We live in a world in which wealth is distributed in a wildly unequal way. A tiny few have billions of dollars, while many more have nothing. Though the reactions to this persistent and growing state of inequality span the ideological spectrum, it's fair to say that most people consider it a problem. For the very wealthy—and their sympathizers—extensive philanthropy is often held up as their personal nod to the world's unfairness. These generous philanthropists are considered to be the good ones.
But is "The Good Rich" a contradiction in terms?
This question need not immediately descend into a screaming match between Marxists and free market demagogues. It is not an inquiry into the personal character of billionaires. It should not be supported or refuted by emotional appeal to Warren Buffett's appealing cuddliness, or Steve Scwharzman's unappealing grandiosity. It can be examined as a question of what really is—as a simple query of the state of the world. Do the drawbacks of such a vast accumulation of wealth in the hands of any single person outweigh any amount of charitable gestures that person could take on behalf of good causes? Does the very fact that we have a system that allows such vast inequality hurt us all more than all of the billionaires' philanthropy will ever help us?
The seed of this discussion is planted in a new book by the historian Robert Dalzell, The Good Rich and What They Cost Us. He considers popular wealthy Americans from George Washington onwards, and their contributions towards (and detractions from) the general welfare. In an interview with Heather Horn, Dalzell makes one incisive point worth considering for this large question. It is about how great philanthropy can distort the public's ability to clearly perceive the larger question at hand: "The proportion of the very wealthy who are very generous is not large, but we tend to assume that there's a kind of universality to what happens here—there isn't. That's a cost we pay, because this whole notion of 'the good rich' I think reconciles us to levels of inequality in the society that in terms of our democratic ideology would otherwise be unacceptable."
This, I think, is undoubtedly true, and is, on a smaller scale, why philanthropy is routinely deployed by wealthy individuals and corporations alike as a PR move. But for the sake of our discussion, it is not the motives that matter. Can even the most honestly generous billionaires be costing society more than they give? Bill Gates, of course, is the best case study—a man who's given tens of billions of dollars in what is, by all appearances, a very genuine effort to help the world's neediest. In a classic 2006 essay, the utilitarian philosopher Peter Singer (while noting that Gates is more generous than almost all of his peers), asks:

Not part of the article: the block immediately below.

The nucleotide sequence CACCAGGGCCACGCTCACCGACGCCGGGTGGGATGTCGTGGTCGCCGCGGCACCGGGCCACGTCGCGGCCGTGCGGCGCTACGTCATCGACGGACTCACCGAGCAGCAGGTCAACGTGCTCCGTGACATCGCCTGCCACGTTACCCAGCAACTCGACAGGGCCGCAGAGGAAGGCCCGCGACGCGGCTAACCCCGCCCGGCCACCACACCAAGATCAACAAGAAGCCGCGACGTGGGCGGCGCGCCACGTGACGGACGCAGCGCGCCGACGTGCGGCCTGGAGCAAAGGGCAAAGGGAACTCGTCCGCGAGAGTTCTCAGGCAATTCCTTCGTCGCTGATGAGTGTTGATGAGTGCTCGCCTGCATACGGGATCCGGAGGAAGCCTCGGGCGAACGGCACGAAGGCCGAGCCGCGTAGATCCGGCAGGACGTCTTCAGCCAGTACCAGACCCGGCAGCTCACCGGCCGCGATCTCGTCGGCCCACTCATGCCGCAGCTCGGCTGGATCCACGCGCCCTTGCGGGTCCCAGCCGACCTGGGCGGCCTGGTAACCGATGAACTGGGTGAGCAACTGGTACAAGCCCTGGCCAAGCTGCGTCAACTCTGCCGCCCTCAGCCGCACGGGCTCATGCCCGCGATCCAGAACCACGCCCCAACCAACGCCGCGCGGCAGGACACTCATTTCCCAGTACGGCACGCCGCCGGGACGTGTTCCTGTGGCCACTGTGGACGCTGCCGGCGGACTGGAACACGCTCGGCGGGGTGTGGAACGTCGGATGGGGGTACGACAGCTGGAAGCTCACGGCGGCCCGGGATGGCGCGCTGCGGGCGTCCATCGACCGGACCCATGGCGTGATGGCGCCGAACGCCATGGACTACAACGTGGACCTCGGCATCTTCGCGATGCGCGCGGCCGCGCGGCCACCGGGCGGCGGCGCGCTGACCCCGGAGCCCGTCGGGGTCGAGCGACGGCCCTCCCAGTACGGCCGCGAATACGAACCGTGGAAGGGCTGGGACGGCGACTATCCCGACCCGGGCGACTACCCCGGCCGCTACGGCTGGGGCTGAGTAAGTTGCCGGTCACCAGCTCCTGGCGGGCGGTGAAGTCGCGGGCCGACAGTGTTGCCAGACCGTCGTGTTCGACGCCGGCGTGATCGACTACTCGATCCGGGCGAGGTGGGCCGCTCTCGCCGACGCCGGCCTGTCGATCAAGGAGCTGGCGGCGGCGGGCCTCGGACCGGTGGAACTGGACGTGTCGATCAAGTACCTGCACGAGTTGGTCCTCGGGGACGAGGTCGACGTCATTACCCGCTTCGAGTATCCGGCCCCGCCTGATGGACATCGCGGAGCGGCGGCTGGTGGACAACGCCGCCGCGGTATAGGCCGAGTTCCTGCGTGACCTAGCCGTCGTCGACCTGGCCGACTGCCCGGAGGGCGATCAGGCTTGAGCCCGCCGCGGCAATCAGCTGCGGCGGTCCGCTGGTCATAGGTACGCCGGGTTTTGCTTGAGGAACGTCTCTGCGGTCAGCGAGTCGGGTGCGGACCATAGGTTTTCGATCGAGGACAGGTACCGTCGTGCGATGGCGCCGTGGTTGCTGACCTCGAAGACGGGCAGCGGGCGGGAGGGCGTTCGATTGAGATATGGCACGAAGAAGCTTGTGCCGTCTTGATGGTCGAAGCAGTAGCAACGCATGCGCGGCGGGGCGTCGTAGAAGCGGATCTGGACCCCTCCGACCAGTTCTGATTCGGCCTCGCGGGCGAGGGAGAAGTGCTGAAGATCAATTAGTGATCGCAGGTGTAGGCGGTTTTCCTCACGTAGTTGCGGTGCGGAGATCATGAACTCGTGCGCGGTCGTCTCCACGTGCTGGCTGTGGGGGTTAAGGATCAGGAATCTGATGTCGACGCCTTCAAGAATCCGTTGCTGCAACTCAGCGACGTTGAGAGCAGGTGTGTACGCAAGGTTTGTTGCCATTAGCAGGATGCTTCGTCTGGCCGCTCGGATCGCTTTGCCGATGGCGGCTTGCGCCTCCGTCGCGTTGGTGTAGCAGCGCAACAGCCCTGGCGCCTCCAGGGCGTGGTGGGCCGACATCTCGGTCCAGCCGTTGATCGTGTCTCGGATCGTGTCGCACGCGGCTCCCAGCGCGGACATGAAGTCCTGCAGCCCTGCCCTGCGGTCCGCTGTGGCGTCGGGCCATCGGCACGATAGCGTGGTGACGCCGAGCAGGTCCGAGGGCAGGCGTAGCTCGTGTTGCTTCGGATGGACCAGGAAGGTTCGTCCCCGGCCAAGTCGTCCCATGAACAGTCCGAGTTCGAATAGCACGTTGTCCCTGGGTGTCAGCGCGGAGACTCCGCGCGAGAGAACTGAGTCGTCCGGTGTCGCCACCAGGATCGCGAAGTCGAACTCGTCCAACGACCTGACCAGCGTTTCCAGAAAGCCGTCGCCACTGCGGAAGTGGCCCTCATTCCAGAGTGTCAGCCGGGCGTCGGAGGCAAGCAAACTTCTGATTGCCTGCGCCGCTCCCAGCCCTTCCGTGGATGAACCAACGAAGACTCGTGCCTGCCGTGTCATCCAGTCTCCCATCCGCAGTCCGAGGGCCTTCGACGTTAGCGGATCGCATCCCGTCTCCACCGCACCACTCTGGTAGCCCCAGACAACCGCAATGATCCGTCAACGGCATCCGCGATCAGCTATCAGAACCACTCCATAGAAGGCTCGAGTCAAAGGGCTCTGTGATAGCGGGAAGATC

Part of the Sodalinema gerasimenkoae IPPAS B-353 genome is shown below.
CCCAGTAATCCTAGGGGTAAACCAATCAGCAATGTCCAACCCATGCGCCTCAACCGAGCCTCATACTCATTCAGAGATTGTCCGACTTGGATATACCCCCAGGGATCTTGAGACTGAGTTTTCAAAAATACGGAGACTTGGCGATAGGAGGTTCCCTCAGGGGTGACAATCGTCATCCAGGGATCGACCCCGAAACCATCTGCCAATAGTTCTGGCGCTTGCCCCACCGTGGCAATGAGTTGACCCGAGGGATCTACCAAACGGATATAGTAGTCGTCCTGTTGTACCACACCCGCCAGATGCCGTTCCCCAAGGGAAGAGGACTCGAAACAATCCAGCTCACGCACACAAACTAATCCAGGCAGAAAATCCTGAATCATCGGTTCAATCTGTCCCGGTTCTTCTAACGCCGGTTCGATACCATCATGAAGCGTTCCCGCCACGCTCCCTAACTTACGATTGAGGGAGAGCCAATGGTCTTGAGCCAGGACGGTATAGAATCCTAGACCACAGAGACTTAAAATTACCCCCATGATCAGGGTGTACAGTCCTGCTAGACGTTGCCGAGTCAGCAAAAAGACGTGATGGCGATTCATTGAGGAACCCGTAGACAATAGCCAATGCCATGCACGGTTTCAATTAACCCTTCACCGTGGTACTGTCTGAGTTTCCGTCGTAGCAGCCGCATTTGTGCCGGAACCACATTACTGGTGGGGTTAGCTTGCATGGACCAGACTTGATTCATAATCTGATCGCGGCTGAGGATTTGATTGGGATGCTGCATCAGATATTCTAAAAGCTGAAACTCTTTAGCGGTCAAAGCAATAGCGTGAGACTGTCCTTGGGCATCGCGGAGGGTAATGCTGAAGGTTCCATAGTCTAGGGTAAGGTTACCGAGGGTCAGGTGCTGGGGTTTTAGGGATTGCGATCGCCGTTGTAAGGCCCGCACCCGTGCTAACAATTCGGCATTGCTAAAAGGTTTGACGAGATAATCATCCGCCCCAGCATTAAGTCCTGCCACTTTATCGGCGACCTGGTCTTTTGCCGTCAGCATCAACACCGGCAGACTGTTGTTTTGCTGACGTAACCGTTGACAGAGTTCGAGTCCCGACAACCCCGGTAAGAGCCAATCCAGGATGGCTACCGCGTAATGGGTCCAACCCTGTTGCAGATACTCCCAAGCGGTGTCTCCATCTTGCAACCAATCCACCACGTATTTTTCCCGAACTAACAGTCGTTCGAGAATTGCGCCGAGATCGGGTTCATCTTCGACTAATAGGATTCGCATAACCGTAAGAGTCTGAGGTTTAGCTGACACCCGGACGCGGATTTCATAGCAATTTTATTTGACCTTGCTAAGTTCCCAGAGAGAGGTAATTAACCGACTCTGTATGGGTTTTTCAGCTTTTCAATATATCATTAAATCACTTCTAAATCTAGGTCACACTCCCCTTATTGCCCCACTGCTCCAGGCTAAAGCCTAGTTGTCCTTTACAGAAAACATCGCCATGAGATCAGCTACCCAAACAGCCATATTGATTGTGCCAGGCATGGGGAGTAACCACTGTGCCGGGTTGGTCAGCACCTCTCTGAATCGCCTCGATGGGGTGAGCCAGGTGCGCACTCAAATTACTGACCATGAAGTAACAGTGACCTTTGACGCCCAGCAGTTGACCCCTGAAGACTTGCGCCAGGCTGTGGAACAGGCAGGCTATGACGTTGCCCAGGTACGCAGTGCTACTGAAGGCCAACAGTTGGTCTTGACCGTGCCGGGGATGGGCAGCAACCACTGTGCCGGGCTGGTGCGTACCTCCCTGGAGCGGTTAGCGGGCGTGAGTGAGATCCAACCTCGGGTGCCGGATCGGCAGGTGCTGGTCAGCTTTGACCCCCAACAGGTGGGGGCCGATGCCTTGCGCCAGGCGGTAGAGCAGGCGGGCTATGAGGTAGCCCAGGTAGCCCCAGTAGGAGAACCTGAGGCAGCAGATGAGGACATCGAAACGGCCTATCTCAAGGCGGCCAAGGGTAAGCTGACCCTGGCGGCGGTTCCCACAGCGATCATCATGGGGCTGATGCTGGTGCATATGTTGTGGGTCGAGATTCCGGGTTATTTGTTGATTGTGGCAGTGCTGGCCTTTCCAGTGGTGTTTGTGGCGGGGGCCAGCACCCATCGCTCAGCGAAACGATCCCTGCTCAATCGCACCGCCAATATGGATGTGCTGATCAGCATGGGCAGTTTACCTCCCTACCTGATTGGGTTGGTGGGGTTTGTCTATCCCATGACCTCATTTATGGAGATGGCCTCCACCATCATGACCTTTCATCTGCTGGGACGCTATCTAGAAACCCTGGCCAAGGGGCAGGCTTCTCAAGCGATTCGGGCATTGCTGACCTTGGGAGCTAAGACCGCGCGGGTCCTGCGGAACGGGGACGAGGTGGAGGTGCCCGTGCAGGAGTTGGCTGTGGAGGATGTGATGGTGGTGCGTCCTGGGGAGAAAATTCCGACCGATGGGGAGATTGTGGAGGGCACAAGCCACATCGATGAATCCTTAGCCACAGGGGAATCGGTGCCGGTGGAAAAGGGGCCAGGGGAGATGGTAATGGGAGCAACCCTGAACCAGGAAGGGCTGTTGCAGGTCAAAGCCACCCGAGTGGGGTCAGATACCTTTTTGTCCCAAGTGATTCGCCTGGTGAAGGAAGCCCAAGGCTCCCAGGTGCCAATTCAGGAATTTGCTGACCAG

Gates may have given away nearly $30 billion, but that still leaves him sitting at the top of the Forbes list of the richest Americans, with $53 billion. His 66,000-square-foot high-tech lakeside estate near Seattle is reportedly worth more than $100 million. Property taxes are about $1 million. Among his possessions is the Leicester Codex, the only handwritten book by Leonardo da Vinci still in private hands, for which he paid $30.8 million in 1994. Has Bill Gates done enough? More pointedly, you might ask: if he really believes that all lives have equal value, what is he doing living in such an expensive house and owning a Leonardo Codex? Are there no more lives that could be saved by living more modestly and adding the money thus saved to the amount he has already given?
This is the discussion as asked from the perspective of the very poor in the world who are still suffering. (And it applies, of course, to all of us, not just billionaires.) It is possible for a billionaire to give away billions without sacrificing anything at all, in terms of their own lifestyle. Anyone would be happy to sign a deal mandating that they have to give away $30 billion, as long as they got $53 billion in return. Likewise, many great philanthropists leave the money to charity in their will, allowing them to enjoy their wealth to its fullest extent for as long as they live. As far as morally admirable actions go, these are not so impressive. While a grand charitable donation from a billionaire may look staggering on paper, when viewed as a proportion of his wealth as a whole, it loses much of its luster. And when viewed by how much money the billionaire keeps after his philanthropy is done, the donations look even shabbier yet.